The Sneeze Season Approaches

Allergy season is coming as trees begin releasing pollen in March here in Central New York

By Eva Briggs, MD

Gesundheit! Or God bless you! Those are two common responses when someone sneezes.

Allergy season is coming as trees begin releasing pollen in March here in Central New York. So, we will be likely to hear a lot of those phrases.

Sneezing is a process where the body attempts to expel irritants from the nasal cavity. Triggers include allergens, for example pollen and animal dander.

Infections such as viral upper respiratory infections can provoke sneezing. It’s an efficient way for viruses to make their way from a sick person into the airways of their contacts, spreading the illness.

Some people sneeze in response to bright light. This is called the photic sneeze reflex and manifests as uncontrollable sneezing with sudden exposure to sunlight. Usually it’s a mild reaction, although it is potentially dangerous for drivers and pilots. There seems to be a genetic component because it often runs in families. Some people sneeze in response to a full stomach, also an inherited phenomenon. It’s called snatiation — a new word that I learned while researching this article.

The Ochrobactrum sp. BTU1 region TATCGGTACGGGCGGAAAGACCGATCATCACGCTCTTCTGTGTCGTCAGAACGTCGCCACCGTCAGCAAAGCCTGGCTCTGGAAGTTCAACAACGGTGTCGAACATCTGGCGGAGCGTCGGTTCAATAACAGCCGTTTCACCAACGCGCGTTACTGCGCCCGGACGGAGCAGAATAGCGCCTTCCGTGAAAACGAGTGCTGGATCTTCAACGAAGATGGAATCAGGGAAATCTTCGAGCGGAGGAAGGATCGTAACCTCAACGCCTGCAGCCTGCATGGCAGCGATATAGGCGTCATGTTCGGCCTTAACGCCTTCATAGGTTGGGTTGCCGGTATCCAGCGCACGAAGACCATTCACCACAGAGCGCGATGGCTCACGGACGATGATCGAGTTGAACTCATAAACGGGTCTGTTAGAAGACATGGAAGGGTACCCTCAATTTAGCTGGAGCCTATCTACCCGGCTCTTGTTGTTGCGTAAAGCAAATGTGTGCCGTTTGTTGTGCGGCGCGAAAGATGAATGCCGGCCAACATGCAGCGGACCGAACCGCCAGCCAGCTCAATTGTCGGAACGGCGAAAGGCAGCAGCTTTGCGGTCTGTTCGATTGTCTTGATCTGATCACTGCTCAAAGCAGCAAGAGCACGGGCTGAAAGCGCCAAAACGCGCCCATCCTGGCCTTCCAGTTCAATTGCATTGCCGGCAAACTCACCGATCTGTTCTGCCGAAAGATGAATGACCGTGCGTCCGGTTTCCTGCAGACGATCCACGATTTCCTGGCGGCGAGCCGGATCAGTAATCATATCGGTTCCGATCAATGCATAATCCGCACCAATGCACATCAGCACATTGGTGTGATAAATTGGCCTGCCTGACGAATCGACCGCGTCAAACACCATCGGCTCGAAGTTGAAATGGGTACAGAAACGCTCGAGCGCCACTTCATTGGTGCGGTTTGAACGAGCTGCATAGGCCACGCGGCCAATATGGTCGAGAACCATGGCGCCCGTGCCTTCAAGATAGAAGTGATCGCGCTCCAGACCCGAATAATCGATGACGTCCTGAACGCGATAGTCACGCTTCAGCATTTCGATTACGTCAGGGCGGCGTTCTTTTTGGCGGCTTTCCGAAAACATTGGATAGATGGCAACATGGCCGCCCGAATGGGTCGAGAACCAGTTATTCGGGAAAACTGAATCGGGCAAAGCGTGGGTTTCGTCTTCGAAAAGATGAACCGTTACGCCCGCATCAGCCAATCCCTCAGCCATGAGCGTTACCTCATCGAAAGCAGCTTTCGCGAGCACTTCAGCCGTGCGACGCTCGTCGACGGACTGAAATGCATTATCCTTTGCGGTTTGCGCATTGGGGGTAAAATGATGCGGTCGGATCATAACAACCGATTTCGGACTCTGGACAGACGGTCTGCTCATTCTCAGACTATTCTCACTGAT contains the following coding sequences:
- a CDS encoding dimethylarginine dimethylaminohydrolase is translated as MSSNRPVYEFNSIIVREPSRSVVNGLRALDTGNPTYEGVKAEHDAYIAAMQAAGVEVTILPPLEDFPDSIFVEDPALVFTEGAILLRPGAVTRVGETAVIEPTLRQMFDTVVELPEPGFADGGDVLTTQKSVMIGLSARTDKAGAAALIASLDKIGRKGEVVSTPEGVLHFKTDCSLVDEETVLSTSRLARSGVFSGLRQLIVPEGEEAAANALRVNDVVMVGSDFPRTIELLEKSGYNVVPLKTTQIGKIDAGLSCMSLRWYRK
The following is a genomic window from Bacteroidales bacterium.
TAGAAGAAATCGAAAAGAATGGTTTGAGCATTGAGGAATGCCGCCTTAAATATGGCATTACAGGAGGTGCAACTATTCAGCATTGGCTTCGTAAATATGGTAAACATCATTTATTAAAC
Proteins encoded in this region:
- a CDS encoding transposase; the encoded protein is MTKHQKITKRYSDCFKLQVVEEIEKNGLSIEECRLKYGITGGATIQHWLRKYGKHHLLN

During a sneeze, the palate and uvula (that thing hanging down in the back of the throat) move in a way as that accelerates the air leaving the lungs and forces it out through the nose. Particles in the sneeze can travel several feet at speeds up to 100 mph. For this reason, there are a few maneuvers to help reduce the spread of infectious materials. Ideally look downward when you sneeze. Cover your mouth by sneezing into your elbow, a tissue or a handkerchief. Covering your mouth with your hand can block the sneeze but it coats your hand with germs. And sneezing into your fist is pretty much useless, it merely splits the flow.

It’s a myth that you can’t sneeze with your eyes open. It’s also a myth that your heart stops when you sneeze.

There’s not much that will stop a sneeze in its tracks once it’s started. Holding your nose is not recommended. That magnifies the pressure potentially harming your nose and lungs and it doesn’t stop the sneeze. Avoiding allergic triggers and treating allergies can help prevent sneezing.

How did the tradition of saying “Bless you” after a sneeze begin? No one knows for sure as it dates back to the Middle Ages. There are several hypotheses.

Perhaps it started with the pandemics of the 14th century, with the hope that this would prevent the sneezer from contracting a lethal disease. Or maybe it stems from the Renaissance belief that that the heart stopped during a sneeze. A third idea is that it expresses hope that it will prevent the sneezer from catching the cold, flu or similar illness. The word gesundheit — which was our family’s tradition — comes from the German word meaning health. It also expresses the hope that the phrase will ward off sickness.

Sneezing isn’t confined to humans. Not only do mammals like cats, dogs and horses sneeze — but even reptiles like iguanas sneeze!

Eva Briggs is a retired medical doctor who practiced in Central New York for several decades. She lives in Marcellus.